If you’re struggling financially or find yourself out of a job, it might seem difficult to muster up some holiday cheer. But a lack of money doesn’t mean you can’t have a Merry Christmas and a Happy New Year. Here are some tips to help you survive – and even thrive – during the holidays, enjoying yourself and those around you even if money is extremely tight.
1. Go Volunteer:
Have you visited a soup kitchen, a homeless shelter or a home for battered women lately? Pay a visit to any of these places and volunteer to help out for a day – or even just an hour or so – and I can guarantee you that you will have a fresh perspective on your own situation, no matter how dire it may be. Nothing will take you out of the doldrums faster than seeing so many people out there who have it far worse than you do.
2. Get Active:
Maybe you’ve lost a job or are grappling with overwhelming debts. But if you have your health, that’s something to celebrate. So be grateful that you are of sound mind and body and get out there and do something physical. Being active is great for your mental outlook and your physical well-being. A game of basketball with friends or even a solo run in a local park can not only help ward off depression, it can also improve your focus on personal goals and objectives. That will help you not just during the holidays, but also year-round.
3. Give Something From the Heart:
A November 2010 survey from the National Foundation for Credit Counseling revealed that 34% of cash-strapped Americans said they were not going to spend any money at all during the holidays.
It’s hard for many people to get through the holiday season without spending money on gifts. But it definitely can be done.
Consider the two or three people closest to you and think about the areas where they have needs. Would your spouse or significant other love to be pampered for a day? Create your own in-home spa, with candles and bubble bath, etc., and give him or her the royal treatment. Would your sister with three kids love to have a day off? Then give her a “Baby Sitting Certificate” that she can cash in at a future date. Does your best friend think you have an amazing talent, like braiding hair, playing the piano, or designing web sites – anything they’d love to learn? Offer to teach them.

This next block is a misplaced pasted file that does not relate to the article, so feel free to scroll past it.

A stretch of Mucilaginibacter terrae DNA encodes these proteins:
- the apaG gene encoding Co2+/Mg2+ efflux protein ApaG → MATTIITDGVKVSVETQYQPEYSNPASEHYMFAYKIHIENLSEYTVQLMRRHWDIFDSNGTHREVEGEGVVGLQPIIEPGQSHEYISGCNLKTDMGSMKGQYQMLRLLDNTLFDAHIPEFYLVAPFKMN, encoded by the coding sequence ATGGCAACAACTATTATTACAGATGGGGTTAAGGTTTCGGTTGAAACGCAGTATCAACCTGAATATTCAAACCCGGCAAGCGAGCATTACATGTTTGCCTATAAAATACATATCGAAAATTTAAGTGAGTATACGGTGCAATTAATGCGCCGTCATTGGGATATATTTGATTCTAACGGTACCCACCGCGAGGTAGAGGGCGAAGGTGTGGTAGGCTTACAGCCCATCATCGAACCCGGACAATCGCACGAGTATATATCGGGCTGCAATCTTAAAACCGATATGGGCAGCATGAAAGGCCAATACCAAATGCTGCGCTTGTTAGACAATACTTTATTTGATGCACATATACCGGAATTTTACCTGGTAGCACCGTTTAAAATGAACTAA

My point is that you can still give your loved ones something of value; it just won’t be something store-bought. But such a thoughtful gift from the heart is still bound to make their eyes light up, probably even more than some gift-wrapped item.
4. Resist Last-Minute Temptations:
In the final days before Christmas, and in the build-up to New Year’s Day, you can expect retailers to tempt you with all kinds of “last minute” sales and promotions. Sometimes, when people are already in debt or cash-strapped, they succumb to the “blowout” sales simply because (unconsciously) they are thinking: “I already owe thousands in debt, what’s a few more hundred dollars?”
Unfortunately, this is just going to lead you into financial trouble. When those bills start rolling in, you’ll have to face reality. So don’t make things tougher on yourself by engaging in last-minute splurges. Your spending may give you (or someone else) a short-term, momentary thrill. But in the long run, anything that puts you deeper in the economic hole just isn’t worth it.
5. Surround Yourself With Good People:
Part of the beauty of the holidays is having the time to spend with those you love. It might be close family, cherished friends or long-lost relatives that you can re-connect with. Even if you physically can’t be with someone you care about, you can always pick up the phone or write a letter. Just letting someone else know that you’re thinking of them during the holidays is a good way to give – and receive – holiday cheer.
6. Remember the Reason for the Season:
Last but not least, those of us who are Christians should certainly remember that Jesus is truly the reason for the season. It’s not about the latest gadgets, toys and games for the kids, nor is it about how many door-buster sales we can hit.
I don’t begrudge anyone the right to engage in the commercial aspects of the holiday season if they choose to. But as Christians, we should be focused on the birth of Jesus Christ and engaging in activities, festivities and events that give us an opportunity to reflect on him and appreciate the sacrifice Christ made for all of mankind. That sacrifice was dying on the cross that we might have everlasting life.
In John 10:10, Jesus said: “The thief comes only to steal and kill and destroy. I have come that they may have life, and have it more abundantly.”
Jeremiah 29:11 also tells us: “For I know the plans I have for you,” declares the LORD, “plans to prosper you and not to harm you, plans to give you hope and a future.”
So during this holiday season, don’t let an empty bank account define you or limit your happiness. Hold tight to the Lord’s promise; it’s a promise to “prosper” you and give you a more “abundant” life.
Now that’s worth celebrating.